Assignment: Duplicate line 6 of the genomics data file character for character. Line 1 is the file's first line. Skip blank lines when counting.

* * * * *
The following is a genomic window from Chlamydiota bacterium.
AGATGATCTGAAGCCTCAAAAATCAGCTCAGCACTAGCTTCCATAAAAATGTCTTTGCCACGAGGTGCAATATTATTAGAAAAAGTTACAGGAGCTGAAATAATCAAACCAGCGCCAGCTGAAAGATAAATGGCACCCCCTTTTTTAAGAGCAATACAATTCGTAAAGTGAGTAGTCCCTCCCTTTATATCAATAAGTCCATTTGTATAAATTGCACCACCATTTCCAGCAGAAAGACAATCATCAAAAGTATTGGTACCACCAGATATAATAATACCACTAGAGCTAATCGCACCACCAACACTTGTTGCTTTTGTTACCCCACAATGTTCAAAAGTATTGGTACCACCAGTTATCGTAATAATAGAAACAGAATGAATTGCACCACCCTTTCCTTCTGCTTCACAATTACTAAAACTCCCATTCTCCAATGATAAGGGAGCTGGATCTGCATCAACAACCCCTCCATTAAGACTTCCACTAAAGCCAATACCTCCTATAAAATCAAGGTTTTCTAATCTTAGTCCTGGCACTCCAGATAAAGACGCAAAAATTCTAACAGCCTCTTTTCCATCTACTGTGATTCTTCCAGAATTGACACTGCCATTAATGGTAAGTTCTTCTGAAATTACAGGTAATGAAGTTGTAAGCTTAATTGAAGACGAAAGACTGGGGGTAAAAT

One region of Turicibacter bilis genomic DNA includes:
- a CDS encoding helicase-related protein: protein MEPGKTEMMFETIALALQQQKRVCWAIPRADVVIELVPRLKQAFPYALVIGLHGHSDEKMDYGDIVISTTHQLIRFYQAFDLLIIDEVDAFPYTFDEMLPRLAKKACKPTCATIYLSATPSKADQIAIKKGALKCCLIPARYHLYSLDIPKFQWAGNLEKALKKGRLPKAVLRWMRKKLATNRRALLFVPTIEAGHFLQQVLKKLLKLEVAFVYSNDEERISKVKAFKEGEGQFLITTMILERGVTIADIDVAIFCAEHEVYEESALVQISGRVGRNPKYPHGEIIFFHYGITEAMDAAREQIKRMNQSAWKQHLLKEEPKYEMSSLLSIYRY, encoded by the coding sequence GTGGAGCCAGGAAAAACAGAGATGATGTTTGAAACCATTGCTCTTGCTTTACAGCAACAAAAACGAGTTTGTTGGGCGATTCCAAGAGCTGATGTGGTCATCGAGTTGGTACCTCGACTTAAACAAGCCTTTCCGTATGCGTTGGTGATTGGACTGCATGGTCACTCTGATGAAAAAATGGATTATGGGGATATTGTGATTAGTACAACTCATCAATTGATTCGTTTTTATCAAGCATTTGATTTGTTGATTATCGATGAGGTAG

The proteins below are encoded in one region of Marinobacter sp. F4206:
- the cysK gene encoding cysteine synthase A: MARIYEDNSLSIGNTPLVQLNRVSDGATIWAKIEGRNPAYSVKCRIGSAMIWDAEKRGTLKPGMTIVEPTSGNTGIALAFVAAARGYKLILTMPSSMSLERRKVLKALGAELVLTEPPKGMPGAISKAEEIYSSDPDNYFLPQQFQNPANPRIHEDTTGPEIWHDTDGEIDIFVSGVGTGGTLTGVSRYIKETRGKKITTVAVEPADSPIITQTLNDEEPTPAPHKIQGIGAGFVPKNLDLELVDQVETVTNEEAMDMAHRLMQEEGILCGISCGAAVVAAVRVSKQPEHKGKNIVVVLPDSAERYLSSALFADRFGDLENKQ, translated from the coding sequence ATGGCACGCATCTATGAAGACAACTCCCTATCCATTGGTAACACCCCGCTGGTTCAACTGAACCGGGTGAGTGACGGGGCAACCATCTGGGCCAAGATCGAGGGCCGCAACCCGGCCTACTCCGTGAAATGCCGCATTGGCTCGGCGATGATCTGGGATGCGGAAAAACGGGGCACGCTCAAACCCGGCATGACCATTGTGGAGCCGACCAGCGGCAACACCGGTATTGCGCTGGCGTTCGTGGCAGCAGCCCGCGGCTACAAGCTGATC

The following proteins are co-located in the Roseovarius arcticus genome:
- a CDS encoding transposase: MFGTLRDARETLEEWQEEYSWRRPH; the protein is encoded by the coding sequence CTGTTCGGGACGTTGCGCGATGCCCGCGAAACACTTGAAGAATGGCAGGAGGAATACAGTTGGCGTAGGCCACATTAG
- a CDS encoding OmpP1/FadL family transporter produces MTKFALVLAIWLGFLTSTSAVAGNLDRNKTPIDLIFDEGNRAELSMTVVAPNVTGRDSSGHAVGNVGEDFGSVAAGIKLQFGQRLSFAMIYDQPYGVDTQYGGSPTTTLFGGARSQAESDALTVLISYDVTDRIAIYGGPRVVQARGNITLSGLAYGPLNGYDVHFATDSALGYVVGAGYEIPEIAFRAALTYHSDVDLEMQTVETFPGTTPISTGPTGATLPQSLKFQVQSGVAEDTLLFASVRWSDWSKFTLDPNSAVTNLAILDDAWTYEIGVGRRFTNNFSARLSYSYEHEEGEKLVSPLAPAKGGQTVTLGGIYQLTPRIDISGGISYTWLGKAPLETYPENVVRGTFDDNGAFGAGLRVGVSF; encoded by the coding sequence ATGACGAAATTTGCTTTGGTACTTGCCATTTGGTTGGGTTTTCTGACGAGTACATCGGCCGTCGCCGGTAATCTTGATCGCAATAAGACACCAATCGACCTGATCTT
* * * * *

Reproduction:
- the cysK gene encoding cysteine synthase A: MARIYEDNSLSIGNTPLVQLNRVSDGATIWAKIEGRNPAYSVKCRIGSAMIWDAEKRGTLKPGMTIVEPTSGNTGIALAFVAAARGYKLILTMPSSMSLERRKVLKALGAELVLTEPPKGMPGAISKAEEIYSSDPDNYFLPQQFQNPANPRIHEDTTGPEIWHDTDGEIDIFVSGVGTGGTLTGVSRYIKETRGKKITTVAVEPADSPIITQTLNDEEPTPAPHKIQGIGAGFVPKNLDLELVDQVETVTNEEAMDMAHRLMQEEGILCGISCGAAVVAAVRVSKQPEHKGKNIVVVLPDSAERYLSSALFADRFGDLENKQ, translated from the coding sequence ATGGCACGCATCTATGAAGACAACTCCCTATCCATTGGTAACACCCCGCTGGTTCAACTGAACCGGGTGAGTGACGGGGCAACCATCTGGGCCAAGATCGAGGGCCGCAACCCGGCCTACTCCGTGAAATGCCGCATTGGCTCGGCGATGATCTGGGATGCGGAAAAACGGGGCACGCTCAAACCCGGCATGACCATTGTGGAGCCGACCAGCGGCAACACCGGTATTGCGCTGGCGTTCGTGGCAGCAGCCCGCGGCTACAAGCTGATC